For Health Info, Women More Likely to Turn to Web than Friends or Family

January 22, 2008

This article is included in these additional categories:

Pharma & Healthcare | Social Media | Women

For health information, women turn to the internet more than to friends, family or significant others – and second only to consulting physicians – according to comScore; moreover, 85% of online women have researched women’s health issues, including 63% who’ve researched birth-control options.

The comScore Pharmaceutical Solutions study was designed to help explain how women choose their birth control method, how they view alternative methods and ultimately whether their online activity influences their offline decisions.


“Traditionally, women have relied on friends, family or a significant other for health-related information, including sexual health and contraception,” said Carolina Petrini, comScore senior vice-president. “But today, with the influx of newer-generation birth control methods and nontraditional pill regimens, more and more women are turning to the internet to sort through the clutter and organize their findings.”

User-Generated Content an Opportunity

The comScore also study evaluated the use and appeal of user-generated content (UGC) – such as blogs, forums, or chatrooms – among women seeking birth-control information online: One-third of respondents said they have consulted birth control-related UGC, with more than 40% being open to the idea.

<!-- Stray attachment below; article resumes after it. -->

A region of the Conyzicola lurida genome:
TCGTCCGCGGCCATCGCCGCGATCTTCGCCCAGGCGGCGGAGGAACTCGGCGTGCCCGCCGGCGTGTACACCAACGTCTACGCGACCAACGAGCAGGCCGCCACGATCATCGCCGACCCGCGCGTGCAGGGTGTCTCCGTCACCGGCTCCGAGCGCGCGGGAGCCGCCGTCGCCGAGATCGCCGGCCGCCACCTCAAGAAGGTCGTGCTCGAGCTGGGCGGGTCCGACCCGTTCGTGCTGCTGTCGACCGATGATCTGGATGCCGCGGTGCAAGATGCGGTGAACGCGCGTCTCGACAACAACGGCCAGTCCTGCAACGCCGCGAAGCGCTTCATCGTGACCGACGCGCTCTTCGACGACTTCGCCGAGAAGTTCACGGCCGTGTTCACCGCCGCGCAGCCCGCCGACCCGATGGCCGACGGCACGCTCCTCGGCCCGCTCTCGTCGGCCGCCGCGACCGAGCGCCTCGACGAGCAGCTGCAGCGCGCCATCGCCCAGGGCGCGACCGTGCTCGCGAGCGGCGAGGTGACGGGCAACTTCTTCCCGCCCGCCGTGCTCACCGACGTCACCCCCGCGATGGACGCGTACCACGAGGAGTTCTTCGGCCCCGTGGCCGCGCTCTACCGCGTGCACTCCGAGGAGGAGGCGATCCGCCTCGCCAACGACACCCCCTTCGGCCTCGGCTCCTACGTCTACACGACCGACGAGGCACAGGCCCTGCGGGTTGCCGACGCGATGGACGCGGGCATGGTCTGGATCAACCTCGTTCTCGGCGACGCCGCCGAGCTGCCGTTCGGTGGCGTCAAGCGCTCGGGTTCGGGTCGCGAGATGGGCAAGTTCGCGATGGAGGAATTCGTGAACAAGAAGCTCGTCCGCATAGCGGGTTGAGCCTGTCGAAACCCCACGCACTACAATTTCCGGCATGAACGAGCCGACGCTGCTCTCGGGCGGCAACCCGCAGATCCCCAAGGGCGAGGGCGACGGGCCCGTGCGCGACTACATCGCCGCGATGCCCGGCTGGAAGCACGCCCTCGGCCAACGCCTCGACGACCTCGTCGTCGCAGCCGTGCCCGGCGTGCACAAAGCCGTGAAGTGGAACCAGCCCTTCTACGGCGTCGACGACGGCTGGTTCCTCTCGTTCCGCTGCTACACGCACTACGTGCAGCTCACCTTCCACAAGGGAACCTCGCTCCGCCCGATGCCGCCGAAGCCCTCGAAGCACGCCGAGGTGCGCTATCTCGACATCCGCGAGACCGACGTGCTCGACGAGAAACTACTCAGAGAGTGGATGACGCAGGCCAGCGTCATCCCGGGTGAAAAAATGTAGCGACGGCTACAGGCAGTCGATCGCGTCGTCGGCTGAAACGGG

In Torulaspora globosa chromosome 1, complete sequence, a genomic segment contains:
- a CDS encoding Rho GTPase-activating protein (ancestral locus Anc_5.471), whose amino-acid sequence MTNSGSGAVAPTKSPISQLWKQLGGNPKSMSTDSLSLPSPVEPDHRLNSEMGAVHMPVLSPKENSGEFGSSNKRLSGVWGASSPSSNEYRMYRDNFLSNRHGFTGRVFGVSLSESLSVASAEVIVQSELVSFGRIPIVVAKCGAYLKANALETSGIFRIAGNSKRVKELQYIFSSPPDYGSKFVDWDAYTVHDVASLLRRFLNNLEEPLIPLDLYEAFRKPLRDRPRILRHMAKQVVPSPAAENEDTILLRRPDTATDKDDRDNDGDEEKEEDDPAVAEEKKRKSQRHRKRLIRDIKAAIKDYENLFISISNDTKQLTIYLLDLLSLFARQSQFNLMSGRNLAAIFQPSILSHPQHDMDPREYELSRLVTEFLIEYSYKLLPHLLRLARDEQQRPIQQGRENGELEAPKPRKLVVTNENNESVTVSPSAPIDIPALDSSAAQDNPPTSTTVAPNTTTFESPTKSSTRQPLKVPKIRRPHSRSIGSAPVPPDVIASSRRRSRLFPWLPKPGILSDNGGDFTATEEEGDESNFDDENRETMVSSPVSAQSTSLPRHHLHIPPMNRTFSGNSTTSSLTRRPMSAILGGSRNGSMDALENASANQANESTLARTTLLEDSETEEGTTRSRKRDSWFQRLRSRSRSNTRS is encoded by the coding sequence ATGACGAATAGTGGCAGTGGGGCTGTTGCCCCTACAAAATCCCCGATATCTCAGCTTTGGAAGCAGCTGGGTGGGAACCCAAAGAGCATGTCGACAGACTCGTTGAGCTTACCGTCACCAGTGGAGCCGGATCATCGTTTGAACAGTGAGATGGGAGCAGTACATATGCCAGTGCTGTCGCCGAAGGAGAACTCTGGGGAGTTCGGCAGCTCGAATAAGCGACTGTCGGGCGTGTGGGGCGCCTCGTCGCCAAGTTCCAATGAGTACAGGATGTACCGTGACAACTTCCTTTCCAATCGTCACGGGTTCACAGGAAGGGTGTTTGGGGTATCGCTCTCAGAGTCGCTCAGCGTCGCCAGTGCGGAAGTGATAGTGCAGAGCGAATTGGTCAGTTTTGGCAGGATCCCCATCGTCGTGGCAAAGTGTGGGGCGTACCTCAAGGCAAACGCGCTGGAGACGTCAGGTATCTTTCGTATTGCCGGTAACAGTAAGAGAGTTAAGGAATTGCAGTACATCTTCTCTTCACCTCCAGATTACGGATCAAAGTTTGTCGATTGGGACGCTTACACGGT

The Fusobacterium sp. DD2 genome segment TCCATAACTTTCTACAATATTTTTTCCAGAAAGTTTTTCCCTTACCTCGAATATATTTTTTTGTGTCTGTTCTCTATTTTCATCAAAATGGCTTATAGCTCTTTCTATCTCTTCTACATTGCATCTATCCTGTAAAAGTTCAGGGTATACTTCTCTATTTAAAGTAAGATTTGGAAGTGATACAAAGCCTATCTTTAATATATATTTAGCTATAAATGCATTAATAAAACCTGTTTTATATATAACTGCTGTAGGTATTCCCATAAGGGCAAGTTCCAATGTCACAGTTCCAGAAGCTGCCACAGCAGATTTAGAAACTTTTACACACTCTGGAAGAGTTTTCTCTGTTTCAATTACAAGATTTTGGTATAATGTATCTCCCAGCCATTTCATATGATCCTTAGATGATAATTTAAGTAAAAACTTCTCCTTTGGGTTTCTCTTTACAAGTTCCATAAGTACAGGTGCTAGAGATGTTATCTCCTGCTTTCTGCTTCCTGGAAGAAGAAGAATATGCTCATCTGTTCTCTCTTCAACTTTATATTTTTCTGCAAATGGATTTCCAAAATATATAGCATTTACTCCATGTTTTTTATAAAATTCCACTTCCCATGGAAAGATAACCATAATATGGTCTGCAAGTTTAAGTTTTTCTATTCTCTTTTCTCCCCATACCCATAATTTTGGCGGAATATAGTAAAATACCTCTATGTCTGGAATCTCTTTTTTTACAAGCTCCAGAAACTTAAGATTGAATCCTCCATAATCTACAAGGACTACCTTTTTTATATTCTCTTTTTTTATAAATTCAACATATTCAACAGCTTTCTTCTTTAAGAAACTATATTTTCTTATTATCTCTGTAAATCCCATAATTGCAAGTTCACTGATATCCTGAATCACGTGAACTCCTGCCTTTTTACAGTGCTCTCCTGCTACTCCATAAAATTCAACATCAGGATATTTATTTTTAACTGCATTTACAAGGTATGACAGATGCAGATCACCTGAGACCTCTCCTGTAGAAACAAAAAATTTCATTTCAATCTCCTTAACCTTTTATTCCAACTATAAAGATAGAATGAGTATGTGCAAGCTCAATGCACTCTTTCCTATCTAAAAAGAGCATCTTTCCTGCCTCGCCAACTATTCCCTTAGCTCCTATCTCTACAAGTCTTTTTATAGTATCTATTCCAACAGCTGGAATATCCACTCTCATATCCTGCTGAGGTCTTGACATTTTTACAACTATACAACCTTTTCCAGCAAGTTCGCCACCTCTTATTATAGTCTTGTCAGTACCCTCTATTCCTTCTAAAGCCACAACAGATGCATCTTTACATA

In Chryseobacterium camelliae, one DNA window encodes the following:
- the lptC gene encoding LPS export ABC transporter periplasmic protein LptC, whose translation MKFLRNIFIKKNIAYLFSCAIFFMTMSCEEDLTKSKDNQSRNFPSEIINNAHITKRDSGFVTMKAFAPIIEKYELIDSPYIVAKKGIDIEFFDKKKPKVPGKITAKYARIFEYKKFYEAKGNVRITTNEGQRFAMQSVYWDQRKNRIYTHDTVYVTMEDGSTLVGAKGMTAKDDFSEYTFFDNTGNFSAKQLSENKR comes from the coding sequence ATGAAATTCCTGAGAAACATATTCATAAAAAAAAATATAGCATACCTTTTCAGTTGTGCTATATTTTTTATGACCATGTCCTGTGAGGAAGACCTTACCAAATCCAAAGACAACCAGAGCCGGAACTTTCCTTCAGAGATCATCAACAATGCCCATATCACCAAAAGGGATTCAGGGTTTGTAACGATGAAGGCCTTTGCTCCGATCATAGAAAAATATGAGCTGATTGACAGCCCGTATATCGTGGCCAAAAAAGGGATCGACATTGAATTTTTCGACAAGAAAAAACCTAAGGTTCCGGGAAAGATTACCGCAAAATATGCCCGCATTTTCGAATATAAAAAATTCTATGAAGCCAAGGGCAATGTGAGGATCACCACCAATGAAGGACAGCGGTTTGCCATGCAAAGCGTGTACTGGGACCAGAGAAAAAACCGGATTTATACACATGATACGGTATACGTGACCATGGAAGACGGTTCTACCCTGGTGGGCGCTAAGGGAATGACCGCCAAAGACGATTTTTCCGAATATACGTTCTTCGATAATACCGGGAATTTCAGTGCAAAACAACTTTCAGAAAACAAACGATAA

Choosing Birth Control – Drivers and Deterrents

With regard to factors influencing women’s birth control choice, survey respondents said effectiveness was the most valued attribute. However, only 9% said they have objected to various forms of birth control because they believe them to be ineffective.

The two main reasons that respondents would not consider a specific form of birth control are perceived side effects (45%) and inconvenience (42%):


The study findings also showed that perceptions about side effects and inconvenience varied across the many forms of birth control:

  • For example, some survey respondents said they would not consider switching to the birth control pill, hormonal injections, patches and implants because of perceived side effects.
  • Alternatively, some respondents said they would not consider vaginal rings and diaphragms because they perceive them to be inconvenient or difficult to use.

“The findings suggest that because women generally believe birth control to be effective across forms, their decision-making process is largely based on their perceptions about side effects or inconvenience – which can differ from form to form,” said Petrini. “It is important for healthcare professionals and manufacturers of birth control products to understand these differing perceptions and behaviors so they can more effectively communicate with consumers and dispel misconceptions about a specific form of birth control.”

About the study: For “The Contraception Marketplace” whitepaper, comScore surveyed 921 women between the ages of 18 and 44 who had been sexually active in the previous six months and had used a form of prescription or over-the-counter birth control.

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